[Changes in the treatment of Crohn's disease: fewer hospitalizations, less surgery, and reduced glucocorticoid use]

Ned Tijdschr Geneeskd. 2017;161:D1641.
[Article in Dutch]

Abstract

Objective: To study changes in treatment and disease course in patients with Crohn's disease (CD) in the South Limburg region of the Netherlands between 1991 and 2014.

Design: Population-based cohort study.

Methods: All 1162 CD patients in the 'IBD South Limburg cohort' were divided across three subcohorts on the basis of year of diagnosis: 1991-1998 (N = 316), 1999-2005 (N = 387) and 2006-2011 (N = 459). We compared the risk of hospitalization, bowel resection and the development of strictures and/or fistulas across the subcohorts. We also compared cumulative corticosteroid use and the relationship between the outcome measures and maintenance medication.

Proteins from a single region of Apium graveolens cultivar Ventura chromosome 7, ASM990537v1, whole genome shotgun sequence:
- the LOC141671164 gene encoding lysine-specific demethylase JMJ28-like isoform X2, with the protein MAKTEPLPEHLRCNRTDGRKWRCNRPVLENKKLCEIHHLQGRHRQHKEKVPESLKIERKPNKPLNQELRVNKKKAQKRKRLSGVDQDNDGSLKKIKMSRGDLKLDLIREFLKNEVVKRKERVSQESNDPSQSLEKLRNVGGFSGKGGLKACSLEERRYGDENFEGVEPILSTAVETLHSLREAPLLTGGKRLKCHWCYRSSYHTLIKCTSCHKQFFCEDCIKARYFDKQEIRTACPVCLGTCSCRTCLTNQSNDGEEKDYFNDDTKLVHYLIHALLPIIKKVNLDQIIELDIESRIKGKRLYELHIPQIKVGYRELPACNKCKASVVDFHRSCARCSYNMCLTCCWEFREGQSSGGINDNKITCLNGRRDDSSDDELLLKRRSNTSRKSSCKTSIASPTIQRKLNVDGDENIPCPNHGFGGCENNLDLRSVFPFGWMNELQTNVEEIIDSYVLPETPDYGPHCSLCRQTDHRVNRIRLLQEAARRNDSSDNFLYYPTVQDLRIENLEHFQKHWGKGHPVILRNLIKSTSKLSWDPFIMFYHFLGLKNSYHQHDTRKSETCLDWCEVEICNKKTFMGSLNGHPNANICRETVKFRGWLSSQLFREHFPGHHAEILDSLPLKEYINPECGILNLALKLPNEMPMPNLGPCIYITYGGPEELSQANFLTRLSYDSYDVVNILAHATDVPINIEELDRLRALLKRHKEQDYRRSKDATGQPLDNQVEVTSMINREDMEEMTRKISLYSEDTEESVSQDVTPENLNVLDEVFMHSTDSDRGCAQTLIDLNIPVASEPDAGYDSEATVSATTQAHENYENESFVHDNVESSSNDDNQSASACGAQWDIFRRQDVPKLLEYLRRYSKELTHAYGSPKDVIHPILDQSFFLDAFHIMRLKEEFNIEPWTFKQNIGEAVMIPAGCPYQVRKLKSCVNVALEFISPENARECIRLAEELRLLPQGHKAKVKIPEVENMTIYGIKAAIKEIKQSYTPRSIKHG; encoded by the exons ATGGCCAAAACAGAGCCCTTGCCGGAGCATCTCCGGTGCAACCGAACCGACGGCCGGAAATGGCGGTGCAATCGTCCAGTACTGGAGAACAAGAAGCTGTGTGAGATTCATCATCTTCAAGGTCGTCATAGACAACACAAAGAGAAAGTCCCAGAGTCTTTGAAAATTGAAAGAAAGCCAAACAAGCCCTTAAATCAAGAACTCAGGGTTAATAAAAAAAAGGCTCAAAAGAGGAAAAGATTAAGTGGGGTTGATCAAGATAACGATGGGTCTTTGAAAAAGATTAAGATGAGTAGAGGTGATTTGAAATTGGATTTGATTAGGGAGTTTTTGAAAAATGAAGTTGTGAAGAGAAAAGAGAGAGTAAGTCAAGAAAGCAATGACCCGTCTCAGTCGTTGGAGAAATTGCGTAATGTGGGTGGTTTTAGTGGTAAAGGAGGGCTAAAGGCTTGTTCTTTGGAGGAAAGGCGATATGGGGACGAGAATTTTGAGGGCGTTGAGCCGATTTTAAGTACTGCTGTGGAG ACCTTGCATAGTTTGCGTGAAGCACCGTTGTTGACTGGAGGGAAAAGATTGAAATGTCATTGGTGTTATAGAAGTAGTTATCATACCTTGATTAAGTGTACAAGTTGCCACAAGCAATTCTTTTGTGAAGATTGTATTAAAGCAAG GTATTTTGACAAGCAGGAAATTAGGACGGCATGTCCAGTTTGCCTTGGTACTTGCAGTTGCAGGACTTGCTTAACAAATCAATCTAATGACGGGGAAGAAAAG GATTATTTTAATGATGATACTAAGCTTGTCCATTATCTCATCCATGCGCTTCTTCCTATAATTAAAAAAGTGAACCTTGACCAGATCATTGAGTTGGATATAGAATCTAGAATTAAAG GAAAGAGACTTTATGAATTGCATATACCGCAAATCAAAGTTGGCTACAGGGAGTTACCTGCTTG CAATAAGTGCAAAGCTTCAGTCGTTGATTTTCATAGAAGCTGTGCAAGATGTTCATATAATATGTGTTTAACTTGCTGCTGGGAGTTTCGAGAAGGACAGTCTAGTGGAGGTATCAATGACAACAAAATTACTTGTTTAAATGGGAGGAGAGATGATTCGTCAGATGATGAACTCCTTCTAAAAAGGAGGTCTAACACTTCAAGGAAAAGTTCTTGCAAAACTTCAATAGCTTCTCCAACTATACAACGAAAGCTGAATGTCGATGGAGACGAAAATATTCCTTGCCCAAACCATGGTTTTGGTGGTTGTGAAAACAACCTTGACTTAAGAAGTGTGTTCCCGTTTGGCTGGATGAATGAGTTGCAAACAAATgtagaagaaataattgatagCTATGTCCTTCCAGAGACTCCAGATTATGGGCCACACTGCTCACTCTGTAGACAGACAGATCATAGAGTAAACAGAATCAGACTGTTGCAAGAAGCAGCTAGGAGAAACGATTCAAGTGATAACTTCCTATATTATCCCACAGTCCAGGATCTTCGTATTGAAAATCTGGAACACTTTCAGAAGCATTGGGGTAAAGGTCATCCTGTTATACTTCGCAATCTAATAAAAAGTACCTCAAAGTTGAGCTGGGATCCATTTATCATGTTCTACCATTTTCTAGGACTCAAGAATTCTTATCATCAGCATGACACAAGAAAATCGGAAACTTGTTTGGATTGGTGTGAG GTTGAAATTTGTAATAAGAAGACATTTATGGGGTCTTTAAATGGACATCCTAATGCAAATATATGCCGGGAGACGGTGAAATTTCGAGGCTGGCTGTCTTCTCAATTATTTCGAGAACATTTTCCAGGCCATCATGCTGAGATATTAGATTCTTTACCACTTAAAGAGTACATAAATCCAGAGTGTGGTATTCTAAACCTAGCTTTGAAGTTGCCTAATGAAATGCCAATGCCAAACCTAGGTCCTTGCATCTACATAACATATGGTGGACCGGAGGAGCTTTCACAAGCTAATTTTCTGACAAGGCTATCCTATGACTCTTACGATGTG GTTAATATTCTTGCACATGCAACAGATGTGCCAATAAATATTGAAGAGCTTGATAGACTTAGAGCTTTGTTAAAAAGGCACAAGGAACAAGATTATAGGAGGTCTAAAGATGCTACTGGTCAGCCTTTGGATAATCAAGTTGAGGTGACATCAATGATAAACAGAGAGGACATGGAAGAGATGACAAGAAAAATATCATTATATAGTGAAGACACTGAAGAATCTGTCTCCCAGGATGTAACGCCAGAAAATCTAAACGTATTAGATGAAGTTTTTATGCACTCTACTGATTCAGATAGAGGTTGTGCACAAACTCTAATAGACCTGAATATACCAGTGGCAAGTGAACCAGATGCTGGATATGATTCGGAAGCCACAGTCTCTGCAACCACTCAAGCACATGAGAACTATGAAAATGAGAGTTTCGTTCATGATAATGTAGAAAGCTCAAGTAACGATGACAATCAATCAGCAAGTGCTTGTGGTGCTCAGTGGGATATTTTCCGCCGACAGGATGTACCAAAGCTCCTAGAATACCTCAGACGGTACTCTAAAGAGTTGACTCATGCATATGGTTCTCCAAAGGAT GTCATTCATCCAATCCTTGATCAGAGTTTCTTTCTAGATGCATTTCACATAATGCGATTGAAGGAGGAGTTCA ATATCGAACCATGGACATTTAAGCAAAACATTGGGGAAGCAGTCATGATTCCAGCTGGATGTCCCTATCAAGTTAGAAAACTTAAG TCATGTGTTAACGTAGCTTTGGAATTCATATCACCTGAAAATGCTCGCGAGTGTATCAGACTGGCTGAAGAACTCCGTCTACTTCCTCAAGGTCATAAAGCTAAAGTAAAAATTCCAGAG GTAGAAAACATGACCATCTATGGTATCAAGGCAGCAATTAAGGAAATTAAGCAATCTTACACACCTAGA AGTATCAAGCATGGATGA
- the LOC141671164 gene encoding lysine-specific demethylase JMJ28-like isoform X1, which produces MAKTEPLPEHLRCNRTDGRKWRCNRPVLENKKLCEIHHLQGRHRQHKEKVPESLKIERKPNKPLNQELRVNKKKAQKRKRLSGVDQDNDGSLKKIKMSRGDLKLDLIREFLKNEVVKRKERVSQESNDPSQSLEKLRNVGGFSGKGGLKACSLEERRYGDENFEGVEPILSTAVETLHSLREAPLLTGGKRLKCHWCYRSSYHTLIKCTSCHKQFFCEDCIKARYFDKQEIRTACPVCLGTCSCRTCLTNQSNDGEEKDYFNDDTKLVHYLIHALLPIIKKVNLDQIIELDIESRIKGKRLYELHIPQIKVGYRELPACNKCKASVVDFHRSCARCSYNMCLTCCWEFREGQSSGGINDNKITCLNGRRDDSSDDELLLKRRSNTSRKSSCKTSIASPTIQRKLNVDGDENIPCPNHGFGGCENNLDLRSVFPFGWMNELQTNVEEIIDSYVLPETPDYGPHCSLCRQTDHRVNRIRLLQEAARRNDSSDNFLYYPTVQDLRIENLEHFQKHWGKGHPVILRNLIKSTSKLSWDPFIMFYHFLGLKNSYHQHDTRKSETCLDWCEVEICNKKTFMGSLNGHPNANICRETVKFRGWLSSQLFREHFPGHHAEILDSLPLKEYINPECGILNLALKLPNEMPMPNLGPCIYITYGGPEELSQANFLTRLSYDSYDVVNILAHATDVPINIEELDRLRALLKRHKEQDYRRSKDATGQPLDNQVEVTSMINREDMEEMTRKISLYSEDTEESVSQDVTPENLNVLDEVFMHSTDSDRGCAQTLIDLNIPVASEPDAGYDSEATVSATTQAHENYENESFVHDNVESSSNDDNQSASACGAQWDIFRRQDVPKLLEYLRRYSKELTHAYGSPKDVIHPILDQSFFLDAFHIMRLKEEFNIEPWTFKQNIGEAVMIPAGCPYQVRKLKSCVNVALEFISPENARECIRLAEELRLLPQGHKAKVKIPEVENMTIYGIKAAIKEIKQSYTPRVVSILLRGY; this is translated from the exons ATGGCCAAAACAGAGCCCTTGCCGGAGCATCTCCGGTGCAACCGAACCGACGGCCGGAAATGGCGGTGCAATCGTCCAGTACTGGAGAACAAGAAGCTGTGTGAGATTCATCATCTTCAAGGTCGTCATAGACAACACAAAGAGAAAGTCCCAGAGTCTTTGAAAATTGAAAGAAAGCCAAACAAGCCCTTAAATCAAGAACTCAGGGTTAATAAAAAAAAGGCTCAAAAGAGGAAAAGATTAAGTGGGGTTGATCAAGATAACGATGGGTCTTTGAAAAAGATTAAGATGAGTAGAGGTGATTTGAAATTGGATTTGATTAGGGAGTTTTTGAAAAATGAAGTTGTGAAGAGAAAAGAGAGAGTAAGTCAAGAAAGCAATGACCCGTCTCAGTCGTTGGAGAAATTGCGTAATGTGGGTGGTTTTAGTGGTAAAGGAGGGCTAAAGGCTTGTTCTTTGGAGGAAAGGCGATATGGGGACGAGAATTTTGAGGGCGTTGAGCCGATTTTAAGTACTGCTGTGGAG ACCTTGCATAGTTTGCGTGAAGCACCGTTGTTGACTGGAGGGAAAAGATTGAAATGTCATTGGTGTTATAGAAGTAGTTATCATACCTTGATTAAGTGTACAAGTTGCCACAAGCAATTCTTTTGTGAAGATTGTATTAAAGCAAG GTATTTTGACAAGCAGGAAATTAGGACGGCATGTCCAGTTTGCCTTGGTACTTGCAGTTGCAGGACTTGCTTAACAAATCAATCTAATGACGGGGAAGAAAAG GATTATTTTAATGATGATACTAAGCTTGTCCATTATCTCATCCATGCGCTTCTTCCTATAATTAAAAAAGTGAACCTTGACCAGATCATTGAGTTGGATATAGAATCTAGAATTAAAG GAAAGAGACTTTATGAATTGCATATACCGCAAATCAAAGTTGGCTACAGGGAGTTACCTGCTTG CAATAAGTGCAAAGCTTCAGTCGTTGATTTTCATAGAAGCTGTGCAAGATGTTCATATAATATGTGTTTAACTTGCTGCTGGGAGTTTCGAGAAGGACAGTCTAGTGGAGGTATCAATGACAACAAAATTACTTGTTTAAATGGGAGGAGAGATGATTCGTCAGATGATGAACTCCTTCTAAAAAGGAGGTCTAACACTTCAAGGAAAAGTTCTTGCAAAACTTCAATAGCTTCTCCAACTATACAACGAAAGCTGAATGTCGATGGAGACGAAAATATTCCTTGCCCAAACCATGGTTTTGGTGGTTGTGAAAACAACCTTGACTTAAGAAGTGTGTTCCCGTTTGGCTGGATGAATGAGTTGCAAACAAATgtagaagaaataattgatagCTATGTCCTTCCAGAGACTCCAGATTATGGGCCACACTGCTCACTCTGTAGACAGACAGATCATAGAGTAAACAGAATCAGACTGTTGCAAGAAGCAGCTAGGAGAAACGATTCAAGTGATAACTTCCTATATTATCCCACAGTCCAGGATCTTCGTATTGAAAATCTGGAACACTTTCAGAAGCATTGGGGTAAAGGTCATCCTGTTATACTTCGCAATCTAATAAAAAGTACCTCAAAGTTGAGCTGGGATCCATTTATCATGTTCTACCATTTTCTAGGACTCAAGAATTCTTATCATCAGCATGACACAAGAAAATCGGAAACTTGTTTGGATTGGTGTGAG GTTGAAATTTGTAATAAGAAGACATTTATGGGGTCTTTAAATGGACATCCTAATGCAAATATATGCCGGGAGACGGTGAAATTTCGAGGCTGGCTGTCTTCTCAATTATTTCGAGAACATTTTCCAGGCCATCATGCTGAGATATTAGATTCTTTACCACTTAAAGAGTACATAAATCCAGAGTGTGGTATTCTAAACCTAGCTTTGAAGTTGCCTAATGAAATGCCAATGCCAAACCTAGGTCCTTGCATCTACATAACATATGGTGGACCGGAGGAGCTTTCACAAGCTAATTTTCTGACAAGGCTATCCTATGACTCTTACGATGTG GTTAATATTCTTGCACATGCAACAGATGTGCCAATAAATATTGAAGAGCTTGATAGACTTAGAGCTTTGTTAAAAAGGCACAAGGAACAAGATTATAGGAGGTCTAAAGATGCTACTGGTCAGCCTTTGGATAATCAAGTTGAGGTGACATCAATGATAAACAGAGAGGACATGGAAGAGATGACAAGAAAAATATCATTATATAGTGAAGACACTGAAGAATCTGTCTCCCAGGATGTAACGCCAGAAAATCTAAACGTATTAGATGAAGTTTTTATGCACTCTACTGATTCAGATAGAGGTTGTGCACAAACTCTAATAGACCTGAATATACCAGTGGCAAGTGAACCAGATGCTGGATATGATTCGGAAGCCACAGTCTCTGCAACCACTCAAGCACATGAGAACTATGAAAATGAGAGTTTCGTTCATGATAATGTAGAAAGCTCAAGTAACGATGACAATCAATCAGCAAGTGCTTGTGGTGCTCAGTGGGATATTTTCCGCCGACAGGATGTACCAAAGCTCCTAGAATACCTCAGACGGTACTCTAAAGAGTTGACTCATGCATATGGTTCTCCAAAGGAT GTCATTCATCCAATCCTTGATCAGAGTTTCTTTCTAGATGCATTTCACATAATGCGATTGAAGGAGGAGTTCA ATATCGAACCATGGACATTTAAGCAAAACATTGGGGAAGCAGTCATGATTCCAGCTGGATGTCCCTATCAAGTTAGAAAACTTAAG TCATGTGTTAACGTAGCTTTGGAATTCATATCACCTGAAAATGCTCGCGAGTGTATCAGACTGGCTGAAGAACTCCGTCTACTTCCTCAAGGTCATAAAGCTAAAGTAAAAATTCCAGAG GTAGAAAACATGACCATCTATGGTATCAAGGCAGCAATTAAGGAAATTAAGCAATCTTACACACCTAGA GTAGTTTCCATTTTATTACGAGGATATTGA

Results: In the period 1991-2014 there was an increase in the number of patients treated within 5 years with immunomodulators from 30.6% to 70.8%. For treatment with biologicals there was an increase from 3.1% to 41.2%. In parallel, the risk of hospitalization decreased from 65.9% to 44.2% and the risk of bowel resection decreased from 42.9% to 17.4%. The risk of developing strictures or fistulas remained stable (21.2%). There was no significant association between the outcome measures and the use of immunomodulators or biologicals. Furthermore, corticosteroid use decreased over time; this was linked to use of immunomodulators and biologicals.

Conclusion: Treatment of Crohn's disease has changed over the past two decades, and the disease course has improved. We found no association between changes in maintenance medication and disease course.

Publication types

  • English Abstract